||08-08-14 03:27 PM
Originally Posted by Sierra
Yes, that reminds me of another reason I went with the larger tires. I'm running the original Weinmann rims which do not have hooked beads. The tires want to blow off at 90 psi, so I keep them at 80 psi.
run mine at less then even 80 but I weigh 165 with cycling clothes on...but I run more when I put a load on to tour and my touring kit weighs around 35 sometimes 40 (weekend only tours) plus another 25 pounds for the bike so say 230 pounds total I only put in 80 (I like about 5 psi more which I do all around) in the rear and 65 on the front. This calculator: Bicycle tire pressure calculator
shows how to figure it, I use the 700x32 size for my 27" tires and since most of my touring weight is on the rear I change the F/R% to 45/55. Anyway the point is if you are riding with more or less weight you need to adjust your pressure accordingly, so if I ride with just my body weight and the bike's which would be about 190 and change the F/R % to 40/60 then the PSI drops to 55 front and 66 rear (again I like 5 psi more).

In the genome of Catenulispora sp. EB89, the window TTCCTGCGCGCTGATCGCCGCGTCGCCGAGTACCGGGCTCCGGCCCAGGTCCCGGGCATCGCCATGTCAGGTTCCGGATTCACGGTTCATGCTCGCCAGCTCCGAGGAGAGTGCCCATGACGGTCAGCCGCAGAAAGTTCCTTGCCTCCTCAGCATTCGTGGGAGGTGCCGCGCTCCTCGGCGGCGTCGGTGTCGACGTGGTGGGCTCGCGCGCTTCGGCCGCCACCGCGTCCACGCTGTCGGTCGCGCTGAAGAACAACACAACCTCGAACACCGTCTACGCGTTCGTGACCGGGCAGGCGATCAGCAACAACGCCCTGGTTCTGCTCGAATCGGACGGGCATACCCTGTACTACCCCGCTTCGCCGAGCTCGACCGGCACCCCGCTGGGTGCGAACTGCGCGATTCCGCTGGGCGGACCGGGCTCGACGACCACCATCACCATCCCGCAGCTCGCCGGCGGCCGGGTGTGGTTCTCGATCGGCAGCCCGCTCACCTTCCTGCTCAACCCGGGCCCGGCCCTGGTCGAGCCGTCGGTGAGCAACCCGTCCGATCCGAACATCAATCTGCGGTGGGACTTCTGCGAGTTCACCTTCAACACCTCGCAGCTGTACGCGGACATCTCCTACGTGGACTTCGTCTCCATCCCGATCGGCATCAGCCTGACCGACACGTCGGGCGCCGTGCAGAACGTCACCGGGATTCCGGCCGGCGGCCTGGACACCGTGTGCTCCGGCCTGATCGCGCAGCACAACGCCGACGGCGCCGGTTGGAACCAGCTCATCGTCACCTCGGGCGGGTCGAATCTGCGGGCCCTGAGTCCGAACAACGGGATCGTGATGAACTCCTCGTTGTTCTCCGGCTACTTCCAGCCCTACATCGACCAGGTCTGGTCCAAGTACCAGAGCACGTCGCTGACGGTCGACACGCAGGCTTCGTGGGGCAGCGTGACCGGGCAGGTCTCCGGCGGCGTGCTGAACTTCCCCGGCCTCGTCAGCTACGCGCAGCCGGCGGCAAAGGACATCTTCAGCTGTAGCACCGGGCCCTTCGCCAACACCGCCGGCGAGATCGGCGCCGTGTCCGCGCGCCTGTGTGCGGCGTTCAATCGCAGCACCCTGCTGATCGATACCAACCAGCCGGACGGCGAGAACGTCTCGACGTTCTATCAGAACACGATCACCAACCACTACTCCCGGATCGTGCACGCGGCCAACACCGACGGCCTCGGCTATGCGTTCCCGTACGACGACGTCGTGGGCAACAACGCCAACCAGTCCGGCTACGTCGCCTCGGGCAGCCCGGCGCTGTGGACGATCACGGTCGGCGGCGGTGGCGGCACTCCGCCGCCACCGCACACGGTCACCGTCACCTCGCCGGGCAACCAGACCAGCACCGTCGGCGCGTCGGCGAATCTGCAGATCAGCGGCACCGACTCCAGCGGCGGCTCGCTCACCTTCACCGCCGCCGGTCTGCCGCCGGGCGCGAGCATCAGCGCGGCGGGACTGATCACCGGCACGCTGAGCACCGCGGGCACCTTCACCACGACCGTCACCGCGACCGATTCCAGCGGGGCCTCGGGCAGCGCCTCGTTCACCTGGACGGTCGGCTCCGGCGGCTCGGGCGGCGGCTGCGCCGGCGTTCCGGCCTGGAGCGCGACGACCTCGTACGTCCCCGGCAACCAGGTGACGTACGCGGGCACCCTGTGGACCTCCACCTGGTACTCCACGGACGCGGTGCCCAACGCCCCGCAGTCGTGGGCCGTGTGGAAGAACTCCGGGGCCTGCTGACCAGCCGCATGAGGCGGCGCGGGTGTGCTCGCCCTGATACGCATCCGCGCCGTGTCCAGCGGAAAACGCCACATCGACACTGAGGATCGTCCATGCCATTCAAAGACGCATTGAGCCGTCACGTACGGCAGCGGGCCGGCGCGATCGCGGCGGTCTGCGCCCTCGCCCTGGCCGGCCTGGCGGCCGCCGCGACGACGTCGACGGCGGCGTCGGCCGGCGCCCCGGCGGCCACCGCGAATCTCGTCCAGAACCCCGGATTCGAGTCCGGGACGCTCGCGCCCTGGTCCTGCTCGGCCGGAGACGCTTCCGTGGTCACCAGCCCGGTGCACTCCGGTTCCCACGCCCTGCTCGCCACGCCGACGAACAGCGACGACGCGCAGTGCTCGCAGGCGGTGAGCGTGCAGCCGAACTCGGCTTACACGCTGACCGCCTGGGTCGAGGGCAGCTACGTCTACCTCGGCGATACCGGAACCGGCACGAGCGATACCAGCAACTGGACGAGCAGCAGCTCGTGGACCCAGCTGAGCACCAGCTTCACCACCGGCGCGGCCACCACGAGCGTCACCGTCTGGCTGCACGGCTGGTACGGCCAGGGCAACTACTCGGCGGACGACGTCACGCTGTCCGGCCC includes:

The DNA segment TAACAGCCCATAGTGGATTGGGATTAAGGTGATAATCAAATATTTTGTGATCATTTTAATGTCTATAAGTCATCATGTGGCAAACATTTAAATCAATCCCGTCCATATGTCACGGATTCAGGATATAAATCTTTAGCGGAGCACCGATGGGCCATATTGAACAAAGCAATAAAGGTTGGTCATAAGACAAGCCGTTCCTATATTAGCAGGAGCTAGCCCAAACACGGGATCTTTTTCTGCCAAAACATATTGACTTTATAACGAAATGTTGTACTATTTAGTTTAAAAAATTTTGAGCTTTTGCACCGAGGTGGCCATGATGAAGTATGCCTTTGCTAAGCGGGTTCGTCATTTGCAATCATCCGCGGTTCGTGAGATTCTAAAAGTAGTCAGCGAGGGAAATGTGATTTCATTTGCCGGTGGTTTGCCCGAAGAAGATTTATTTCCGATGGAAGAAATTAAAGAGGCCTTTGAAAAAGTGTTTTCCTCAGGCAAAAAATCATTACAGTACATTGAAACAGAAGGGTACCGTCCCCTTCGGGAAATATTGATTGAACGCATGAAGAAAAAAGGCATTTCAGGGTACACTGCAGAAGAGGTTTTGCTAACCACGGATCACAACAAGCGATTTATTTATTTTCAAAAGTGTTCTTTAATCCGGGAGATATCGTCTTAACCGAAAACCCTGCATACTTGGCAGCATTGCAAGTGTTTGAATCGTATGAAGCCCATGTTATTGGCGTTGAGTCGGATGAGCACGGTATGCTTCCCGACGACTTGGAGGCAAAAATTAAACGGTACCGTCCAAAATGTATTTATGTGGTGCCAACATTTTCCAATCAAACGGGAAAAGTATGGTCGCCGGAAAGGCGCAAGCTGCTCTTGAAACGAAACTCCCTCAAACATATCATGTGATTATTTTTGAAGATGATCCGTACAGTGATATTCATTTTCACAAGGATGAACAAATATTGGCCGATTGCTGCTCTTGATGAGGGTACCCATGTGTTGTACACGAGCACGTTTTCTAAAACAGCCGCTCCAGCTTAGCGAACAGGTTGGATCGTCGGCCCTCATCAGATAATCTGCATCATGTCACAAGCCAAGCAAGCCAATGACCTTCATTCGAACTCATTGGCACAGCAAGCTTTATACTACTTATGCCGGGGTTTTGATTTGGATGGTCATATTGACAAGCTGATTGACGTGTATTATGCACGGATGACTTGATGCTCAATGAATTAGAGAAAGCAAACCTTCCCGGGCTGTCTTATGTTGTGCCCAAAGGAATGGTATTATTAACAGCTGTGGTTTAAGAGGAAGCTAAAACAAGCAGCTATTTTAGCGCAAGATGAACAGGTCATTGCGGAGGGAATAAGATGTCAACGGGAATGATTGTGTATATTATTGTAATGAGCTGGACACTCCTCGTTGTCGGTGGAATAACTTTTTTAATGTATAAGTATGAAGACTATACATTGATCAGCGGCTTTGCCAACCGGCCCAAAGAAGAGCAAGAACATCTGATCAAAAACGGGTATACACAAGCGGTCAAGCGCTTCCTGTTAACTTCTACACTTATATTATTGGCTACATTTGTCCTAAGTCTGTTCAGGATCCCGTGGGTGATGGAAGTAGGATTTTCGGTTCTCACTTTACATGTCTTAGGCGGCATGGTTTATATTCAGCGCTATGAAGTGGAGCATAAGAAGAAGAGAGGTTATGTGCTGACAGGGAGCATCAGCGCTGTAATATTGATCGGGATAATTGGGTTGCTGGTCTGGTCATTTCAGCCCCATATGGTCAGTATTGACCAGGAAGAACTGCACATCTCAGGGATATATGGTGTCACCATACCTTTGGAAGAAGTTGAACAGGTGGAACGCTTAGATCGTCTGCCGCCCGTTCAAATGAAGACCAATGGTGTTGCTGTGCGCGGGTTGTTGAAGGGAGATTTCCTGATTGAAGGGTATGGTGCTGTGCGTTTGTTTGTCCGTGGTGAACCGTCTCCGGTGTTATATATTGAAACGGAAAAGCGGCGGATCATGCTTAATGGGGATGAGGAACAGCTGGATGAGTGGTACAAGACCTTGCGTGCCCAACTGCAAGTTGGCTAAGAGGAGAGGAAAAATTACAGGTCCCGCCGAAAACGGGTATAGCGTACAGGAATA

The above figures keep the tires drop ratio to around the idea 15% drop that has been widely recognized as the best drop to use for most types of riding and for most types of tires. Some tires may require more psi than the calculator shows so you have to look at the tire packaging and see if they recommend anything different. The reason why some tires require more psi and tell you so is because one, they know about the 15% drop rule, and two, their tires drop a bit differently than most and thus using the standard calculation will cause their tire to drop too much.